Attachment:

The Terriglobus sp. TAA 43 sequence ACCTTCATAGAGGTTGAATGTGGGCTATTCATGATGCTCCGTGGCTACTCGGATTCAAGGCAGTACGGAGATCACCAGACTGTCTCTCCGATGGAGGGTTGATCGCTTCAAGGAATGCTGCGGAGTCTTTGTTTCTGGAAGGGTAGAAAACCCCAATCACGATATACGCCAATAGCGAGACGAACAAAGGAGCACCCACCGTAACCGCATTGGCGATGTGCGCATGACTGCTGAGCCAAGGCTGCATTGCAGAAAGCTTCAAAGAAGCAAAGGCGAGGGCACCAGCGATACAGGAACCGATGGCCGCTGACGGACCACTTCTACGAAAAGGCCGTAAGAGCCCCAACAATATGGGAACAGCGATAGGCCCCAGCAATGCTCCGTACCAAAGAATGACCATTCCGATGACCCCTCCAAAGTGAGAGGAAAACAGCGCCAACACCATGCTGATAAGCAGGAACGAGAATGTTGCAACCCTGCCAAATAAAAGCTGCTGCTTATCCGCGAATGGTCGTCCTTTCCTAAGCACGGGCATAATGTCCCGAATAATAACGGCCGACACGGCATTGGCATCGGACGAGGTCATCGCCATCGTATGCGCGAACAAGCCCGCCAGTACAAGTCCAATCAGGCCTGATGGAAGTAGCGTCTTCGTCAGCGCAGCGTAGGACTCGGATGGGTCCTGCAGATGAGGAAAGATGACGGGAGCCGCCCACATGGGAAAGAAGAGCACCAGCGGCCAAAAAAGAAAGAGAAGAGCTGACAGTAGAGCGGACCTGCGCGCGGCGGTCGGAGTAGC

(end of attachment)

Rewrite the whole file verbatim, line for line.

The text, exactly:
The Terriglobus sp. TAA 43 sequence ACCTTCATAGAGGTTGAATGTGGGCTATTCATGATGCTCCGTGGCTACTCGGATTCAAGGCAGTACGGAGATCACCAGACTGTCTCTCCGATGGAGGGTTGATCGCTTCAAGGAATGCTGCGGAGTCTTTGTTTCTGGAAGGGTAGAAAACCCCAATCACGATATACGCCAATAGCGAGACGAACAAAGGAGCACCCACCGTAACCGCATTGGCGATGTGCGCATGACTGCTGAGCCAAGGCTGCATTGCAGAAAGCTTCAAAGAAGCAAAGGCGAGGGCACCAGCGATACAGGAACCGATGGCCGCTGACGGACCACTTCTACGAAAAGGCCGTAAGAGCCCCAACAATATGGGAACAGCGATAGGCCCCAGCAATGCTCCGTACCAAAGAATGACCATTCCGATGACCCCTCCAAAGTGAGAGGAAAACAGCGCCAACACCATGCTGATAAGCAGGAACGAGAATGTTGCAACCCTGCCAAATAAAAGCTGCTGCTTATCCGCGAATGGTCGTCCTTTCCTAAGCACGGGCATAATGTCCCGAATAATAACGGCCGACACGGCATTGGCATCGGACGAGGTCATCGCCATCGTATGCGCGAACAAGCCCGCCAGTACAAGTCCAATCAGGCCTGATGGAAGTAGCGTCTTCGTCAGCGCAGCGTAGGACTCGGATGGGTCCTGCAGATGAGGAAAGATGACGGGAGCCGCCCACATGGGAAAGAAGAGCACCAGCGGCCAAAAAAGAAAGAGAAGAGCTGACAGTAGAGCGGACCTGCGCGCGGCGGTCGGAGTAGC